Distillerie Poisson-Père Labat on Guadeloupe’s southern island of Marie Galante is named after the 17th century Dominican friar who modernized sugar making technology in the French islands (he was the proprietor of the Domaine de Fonds-Saint-Jacques on Martinique and owned slaves there, which leads to a complex and problematic legacy). Poisson is a small distillery on the extreme west of Marie Galante, balancing off Bellevue in the east and Bielle and Capovilla in the centre 1, and it has a history dating back at least two centuries.
Sugar cane cultivation on Guadeloupe and Marie Galante has in fact been around for much longer than that, however. Sugar cane was cultivated on the islands with a view to its exploitation and export after 1654 (the French had led a rather dismal and failed colonization drive in 1648 but returned six years later), thanks to settlers from Brazil who prompted the creation of the first small sugar refineries, using small ox-powered mills (known as “merry-go-rounds”) to crush the cane.
The crop and its cultivation and processing had an up and down existence: the tiny island was continually being sacked and plundered multiple times by various warring European nations and bouncing between English and French ownership until things settled down in the early 1800s. By then sugar was the dominant economic force on the island and there were over a hundred small mills, most characterized and powered by the windmills that still dot the landscape – these were introduced in 1780 to replace the ox-powered mills, and then were themselves replaced by steam powered mills in the 1880s.
What eventually became Poisson-Père Labat was initially part of a larger sugar estate, an adjunct to the Marechal plantation and sugar factory. It was split off and became a standalone estate in 1822 when a wealthy woman named Catherine Poisson bought it, though the exact relationship between Poisson and Marechal’s owners is unknown. A sugar refinery was built on the property in 1863. Throughout the 19th century it also provided most of the sugar cane used by the Grande-Anse sugar factory, a few kilometers away, which implies that Marechal was having issues that forced its own mill to close down at some point (though sources for this inference are lacking and the question of why bother supplying yet another sugar mill when you have one on your own land is unanswered).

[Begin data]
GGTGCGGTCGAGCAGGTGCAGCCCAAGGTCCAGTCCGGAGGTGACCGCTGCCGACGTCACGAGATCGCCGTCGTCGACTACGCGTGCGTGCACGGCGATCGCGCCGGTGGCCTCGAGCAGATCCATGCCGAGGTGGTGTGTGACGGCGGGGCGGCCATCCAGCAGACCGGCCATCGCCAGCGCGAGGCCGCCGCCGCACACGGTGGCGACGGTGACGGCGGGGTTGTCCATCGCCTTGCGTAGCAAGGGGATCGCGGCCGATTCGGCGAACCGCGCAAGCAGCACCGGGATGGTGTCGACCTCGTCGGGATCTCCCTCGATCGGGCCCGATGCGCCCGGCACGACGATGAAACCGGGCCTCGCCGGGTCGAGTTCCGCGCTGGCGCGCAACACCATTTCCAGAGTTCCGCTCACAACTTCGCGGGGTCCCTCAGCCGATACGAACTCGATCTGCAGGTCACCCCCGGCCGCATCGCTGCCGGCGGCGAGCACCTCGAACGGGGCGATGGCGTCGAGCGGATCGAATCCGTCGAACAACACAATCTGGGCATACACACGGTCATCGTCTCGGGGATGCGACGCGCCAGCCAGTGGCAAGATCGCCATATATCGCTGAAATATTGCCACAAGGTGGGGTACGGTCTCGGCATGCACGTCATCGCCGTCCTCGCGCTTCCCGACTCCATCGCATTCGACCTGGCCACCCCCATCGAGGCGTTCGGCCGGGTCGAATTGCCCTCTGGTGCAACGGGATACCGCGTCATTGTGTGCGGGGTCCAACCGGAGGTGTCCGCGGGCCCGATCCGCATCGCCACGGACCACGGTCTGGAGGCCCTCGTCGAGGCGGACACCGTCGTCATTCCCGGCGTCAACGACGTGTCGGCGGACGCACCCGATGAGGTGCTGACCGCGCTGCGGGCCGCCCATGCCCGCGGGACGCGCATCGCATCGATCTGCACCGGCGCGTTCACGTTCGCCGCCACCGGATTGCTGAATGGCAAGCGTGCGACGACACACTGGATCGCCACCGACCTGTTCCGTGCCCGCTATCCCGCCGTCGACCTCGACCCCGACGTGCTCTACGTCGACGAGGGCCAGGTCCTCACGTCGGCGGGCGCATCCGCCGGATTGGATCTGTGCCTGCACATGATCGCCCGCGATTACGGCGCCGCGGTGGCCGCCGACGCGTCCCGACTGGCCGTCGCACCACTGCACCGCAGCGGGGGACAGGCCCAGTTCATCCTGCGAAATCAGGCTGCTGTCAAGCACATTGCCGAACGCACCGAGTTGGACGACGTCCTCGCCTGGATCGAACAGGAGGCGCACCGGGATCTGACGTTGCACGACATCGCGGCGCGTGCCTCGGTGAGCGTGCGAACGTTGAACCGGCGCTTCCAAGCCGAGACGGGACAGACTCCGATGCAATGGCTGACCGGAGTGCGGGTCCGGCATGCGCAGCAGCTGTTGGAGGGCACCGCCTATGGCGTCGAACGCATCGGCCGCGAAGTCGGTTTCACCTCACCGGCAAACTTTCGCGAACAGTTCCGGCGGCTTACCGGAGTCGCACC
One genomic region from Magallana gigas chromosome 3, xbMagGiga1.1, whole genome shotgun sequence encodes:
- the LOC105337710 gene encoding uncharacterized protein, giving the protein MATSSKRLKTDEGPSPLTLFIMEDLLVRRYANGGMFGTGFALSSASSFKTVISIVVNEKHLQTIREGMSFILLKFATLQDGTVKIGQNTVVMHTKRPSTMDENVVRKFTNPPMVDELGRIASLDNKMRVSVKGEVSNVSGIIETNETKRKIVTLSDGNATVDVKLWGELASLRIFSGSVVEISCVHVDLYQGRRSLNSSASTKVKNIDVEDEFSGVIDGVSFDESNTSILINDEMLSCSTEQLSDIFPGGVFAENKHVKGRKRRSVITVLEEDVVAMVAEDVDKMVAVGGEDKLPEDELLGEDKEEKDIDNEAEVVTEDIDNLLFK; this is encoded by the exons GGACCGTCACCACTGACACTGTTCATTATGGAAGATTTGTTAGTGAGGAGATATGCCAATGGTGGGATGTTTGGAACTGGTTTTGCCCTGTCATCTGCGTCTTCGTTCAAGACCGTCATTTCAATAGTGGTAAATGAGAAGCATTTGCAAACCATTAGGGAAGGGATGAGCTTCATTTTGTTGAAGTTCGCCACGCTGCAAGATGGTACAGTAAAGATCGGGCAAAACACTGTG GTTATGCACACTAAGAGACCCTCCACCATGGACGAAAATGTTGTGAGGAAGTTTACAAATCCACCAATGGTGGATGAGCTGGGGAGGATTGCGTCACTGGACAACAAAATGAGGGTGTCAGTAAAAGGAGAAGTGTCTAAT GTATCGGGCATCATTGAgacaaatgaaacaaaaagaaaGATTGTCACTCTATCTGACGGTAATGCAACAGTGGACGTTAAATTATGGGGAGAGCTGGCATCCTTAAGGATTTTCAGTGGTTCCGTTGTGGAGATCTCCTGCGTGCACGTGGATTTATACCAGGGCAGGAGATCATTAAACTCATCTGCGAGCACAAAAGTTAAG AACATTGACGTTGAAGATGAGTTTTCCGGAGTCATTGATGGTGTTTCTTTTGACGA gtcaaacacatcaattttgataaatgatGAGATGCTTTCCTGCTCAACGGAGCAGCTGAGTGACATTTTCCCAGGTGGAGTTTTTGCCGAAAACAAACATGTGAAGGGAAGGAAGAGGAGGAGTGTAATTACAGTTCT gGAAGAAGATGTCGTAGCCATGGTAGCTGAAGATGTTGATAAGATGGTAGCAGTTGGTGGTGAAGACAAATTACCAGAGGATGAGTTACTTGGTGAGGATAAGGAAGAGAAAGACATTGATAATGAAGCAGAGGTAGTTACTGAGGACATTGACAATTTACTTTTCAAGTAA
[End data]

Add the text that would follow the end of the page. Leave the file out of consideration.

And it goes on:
It would appear that there were some changes of ownership during the 1800s – Atlas du Rhum notes a person by the name of Gaspard Casse and his heirs running the estate during that time – but the modern history of Poisson can truly said to have begun in 1916, when Edouard Rameau, part of a family that had been in Marie Galante since the late 1700s, bought Poisson, keeping the name. He made the decision to turn the sugar factory into a distillery — by then the Grand-Anse was the largest refinery on the island, obviating the need for one on Poisson — and proceeded to install a steam engine and a copper still (now defunct but still on the premises). Edouard also owned the nearby Saint Christophe distillery which produced molasses rum, so perhaps in an effort to diversify he switched Poisson to cane juice rhums.
The effort was clearly successful as production of rhum agricole rose from around 22,000 liters in 1923 to nearly double that a mere four years later, and continued apace, requiring the importation of another copper alembic — it was bought in Barbados in 1934 — to augment the original still. Moreover, during the second world war, Rameau hit upon the idea of exploiting the name of Père Labat as a brand name for Poisson’s rhums, registered the name with a casual disregard for appropriation or appropriateness, and started distributing such rhums with that name after 1945. The distillery continued to be successful, and by the 1950s it was clear that another still was needed as the Barbados alembic was showing its age: it was replaced by a creole column still in 1955, and another one was added in the late 1970s. Both of these remain operational in 2021.